February - The Lovers Month
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Martyn Baguley discusses the story of St Valentine and the ancient customs associated with Valentine’s Day
Ask a few people to give you the name of a saint whose feast day occurs in February - there are more than 60 - and I would gamble that they either won’t be able to or nominate Saint Valentine. Why has he been adopted as the Patron Saint of Lovers when, according to the ‘Dictionary of British Folk Customs’, ‘Nothing whatsoever is known about St Valentine’?
Two of the 52 Saints called Valentine are said to have died for their religion on 14th February. Personally I like the idea that we can attribute Valentine’s Day to the one who was a young Roman priest. The Roman Emperor Claudius II, nicknamed Claudius the Cruel, was having difficulty recruiting men for his armies. Believing that this was due to them being reluctant to leave their families and loved ones, he forbade marriages in Rome. In defiance of this edict, Valentine secretly married couples. When this was discovered he was condemned to be beaten to death and have his head cut off in 269CE. The story goes that when in jail he restored the sight of the jailor’s blind daughter who fell in love with him. As he was taken away for execution he wrote ‘Always, your Valentine’ on a wall. Rings true, doesn’t it?
In Ancient Rome birds were believed to choose their mates on 14th February. The next day was the festival of Lupercalia, which was held where Romulus and Remus, legendary founders of Rome, were said to have been suckled by a wolf: Lupus is the Latin for wolf. During the festival girls exchanged presents with, and were the partners of, young men who had drawn their names at random out of a jar. Sometimes the partnerships lasted for a lifetime.
With the advent of Christianity, Christian festivals were grafted on to the old pagan rituals and, as Lupercalia began about the middle of February, gradually the celebrations of 14th February became dedicated to Saint Valentine. So Valentine’s Day was born.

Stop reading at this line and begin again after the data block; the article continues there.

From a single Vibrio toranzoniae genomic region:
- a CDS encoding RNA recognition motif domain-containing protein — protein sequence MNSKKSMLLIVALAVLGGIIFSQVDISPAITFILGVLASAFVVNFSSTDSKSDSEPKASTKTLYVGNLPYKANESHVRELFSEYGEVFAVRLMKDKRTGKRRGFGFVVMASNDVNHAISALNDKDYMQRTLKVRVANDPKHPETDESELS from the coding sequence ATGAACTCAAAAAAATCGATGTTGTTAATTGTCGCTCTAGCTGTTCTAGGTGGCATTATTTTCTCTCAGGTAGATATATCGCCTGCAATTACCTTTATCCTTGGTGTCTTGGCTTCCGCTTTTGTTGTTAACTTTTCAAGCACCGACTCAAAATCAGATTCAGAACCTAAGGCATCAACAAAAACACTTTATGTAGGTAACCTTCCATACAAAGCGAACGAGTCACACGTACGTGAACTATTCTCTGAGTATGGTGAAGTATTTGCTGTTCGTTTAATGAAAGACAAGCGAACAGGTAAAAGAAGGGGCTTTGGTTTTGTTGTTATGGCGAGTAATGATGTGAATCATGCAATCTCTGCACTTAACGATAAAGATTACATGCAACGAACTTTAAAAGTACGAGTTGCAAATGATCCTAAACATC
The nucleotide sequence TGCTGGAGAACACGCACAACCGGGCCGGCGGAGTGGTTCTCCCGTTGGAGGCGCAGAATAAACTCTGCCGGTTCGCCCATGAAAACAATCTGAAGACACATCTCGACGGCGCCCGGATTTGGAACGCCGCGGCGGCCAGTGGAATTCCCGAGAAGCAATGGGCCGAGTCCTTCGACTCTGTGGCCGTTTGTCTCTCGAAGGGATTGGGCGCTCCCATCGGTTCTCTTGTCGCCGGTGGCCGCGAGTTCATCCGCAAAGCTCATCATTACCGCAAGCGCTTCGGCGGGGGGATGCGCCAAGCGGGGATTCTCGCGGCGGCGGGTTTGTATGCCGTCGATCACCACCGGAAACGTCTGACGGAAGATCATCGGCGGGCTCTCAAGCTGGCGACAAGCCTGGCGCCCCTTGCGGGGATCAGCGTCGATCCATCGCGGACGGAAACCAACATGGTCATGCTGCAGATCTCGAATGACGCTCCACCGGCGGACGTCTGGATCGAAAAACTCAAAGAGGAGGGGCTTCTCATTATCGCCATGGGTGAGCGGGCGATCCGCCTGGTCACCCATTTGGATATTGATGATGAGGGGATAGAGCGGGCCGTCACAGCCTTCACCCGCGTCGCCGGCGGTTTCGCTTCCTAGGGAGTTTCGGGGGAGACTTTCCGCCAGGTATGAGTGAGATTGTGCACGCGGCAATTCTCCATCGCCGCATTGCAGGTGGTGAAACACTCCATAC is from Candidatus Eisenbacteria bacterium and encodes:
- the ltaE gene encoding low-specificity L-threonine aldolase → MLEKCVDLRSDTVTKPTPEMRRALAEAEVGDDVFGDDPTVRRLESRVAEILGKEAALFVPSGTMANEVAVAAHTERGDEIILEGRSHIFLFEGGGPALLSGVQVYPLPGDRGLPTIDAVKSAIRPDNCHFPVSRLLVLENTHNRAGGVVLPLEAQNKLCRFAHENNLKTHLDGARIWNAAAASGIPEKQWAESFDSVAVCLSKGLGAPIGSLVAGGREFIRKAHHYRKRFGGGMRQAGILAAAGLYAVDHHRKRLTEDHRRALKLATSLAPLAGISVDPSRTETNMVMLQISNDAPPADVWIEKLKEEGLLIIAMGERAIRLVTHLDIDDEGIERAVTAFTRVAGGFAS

It is, of course, a day for sending and, it is to be hoped, receiving Valentine cards which traditionally contain expressions of affection. Countless poets have penned Valentine’s Day poems, but none more affectionate than those discovered in an old school desk in Yorkshire:
I love you, I love you, I love you almighty,/ I wish your pyjamas were next to my nighty./ Don’t be mistaken, don’t be misled,/ I mean on the wash line and not on the bed
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And many ancient customs concerned with affairs of the heart are associated with Valentine’s Day. Some are obviously ridiculous; who really believes that a girl’s lover will be the first man she sees in the morning or that if she sees a crow she will marry a clergyman, a robin a sailor and a goldfinch a millionaire?
But I think that other customs should be revived as they could really help the lovelorn. For example, on Valentine’s Day eve, if you hard boil an egg, take out the yolk, fill it with salt and, without speaking or drinking, eat it shell and all before going to bed, you are sure to dream of your true lover. Or get appalling indigestion.